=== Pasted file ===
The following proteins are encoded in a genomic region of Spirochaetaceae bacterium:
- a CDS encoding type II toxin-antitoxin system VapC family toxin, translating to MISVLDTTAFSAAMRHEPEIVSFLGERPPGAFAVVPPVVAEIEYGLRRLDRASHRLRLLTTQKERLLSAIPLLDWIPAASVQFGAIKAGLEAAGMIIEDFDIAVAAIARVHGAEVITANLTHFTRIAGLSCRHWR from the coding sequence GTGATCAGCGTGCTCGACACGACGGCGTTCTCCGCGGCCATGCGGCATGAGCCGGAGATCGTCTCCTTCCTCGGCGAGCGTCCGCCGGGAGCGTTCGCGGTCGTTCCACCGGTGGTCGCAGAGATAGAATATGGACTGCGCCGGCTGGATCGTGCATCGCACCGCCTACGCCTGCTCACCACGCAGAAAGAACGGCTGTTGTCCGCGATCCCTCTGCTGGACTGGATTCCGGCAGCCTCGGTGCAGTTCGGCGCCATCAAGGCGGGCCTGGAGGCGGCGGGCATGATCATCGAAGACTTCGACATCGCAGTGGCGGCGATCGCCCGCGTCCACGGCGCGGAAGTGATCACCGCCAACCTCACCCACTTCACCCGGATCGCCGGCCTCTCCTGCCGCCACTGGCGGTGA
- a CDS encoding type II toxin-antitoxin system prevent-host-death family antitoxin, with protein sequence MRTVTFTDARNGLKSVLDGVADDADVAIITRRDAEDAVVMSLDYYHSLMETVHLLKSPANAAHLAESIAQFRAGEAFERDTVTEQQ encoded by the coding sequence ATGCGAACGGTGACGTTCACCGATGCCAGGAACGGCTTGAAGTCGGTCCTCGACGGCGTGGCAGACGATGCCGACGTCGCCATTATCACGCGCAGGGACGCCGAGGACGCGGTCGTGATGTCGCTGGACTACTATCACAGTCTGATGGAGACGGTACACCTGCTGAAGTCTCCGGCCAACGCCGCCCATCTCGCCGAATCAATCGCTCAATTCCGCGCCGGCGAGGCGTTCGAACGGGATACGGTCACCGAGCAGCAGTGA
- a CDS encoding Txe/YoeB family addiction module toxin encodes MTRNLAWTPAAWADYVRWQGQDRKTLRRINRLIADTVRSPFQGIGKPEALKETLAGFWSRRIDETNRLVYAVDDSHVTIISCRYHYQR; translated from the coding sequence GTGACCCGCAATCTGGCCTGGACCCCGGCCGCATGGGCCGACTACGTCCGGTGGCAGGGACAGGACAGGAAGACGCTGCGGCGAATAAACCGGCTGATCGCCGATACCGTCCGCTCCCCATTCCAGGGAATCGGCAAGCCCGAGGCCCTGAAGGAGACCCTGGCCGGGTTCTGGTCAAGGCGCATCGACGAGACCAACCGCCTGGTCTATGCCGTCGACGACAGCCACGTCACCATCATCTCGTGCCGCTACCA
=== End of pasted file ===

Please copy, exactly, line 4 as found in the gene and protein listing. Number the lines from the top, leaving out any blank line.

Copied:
- a CDS encoding Txe/YoeB family addiction module toxin encodes MTRNLAWTPAAWADYVRWQGQDRKTLRRINRLIADTVRSPFQGIGKPEALKETLAGFWSRRIDETNRLVYAVDDSHVTIISCRYHYQR; translated from the coding sequence GTGACCCGCAATCTGGCCTGGACCCCGGCCGCATGGGCCGACTACGTCCGGTGGCAGGGACAGGACAGGAAGACGCTGCGGCGAATAAACCGGCTGATCGCCGATACCGTCCGCTCCCCATTCCAGGGAATCGGCAAGCCCGAGGCCCTGAAGGAGACCCTGGCCGGGTTCTGGTCAAGGCGCATCGACGAGACCAACCGCCTGGTCTATGCCGTCGACGACAGCCACGTCACCATCATCTCGTGCCGCTACCA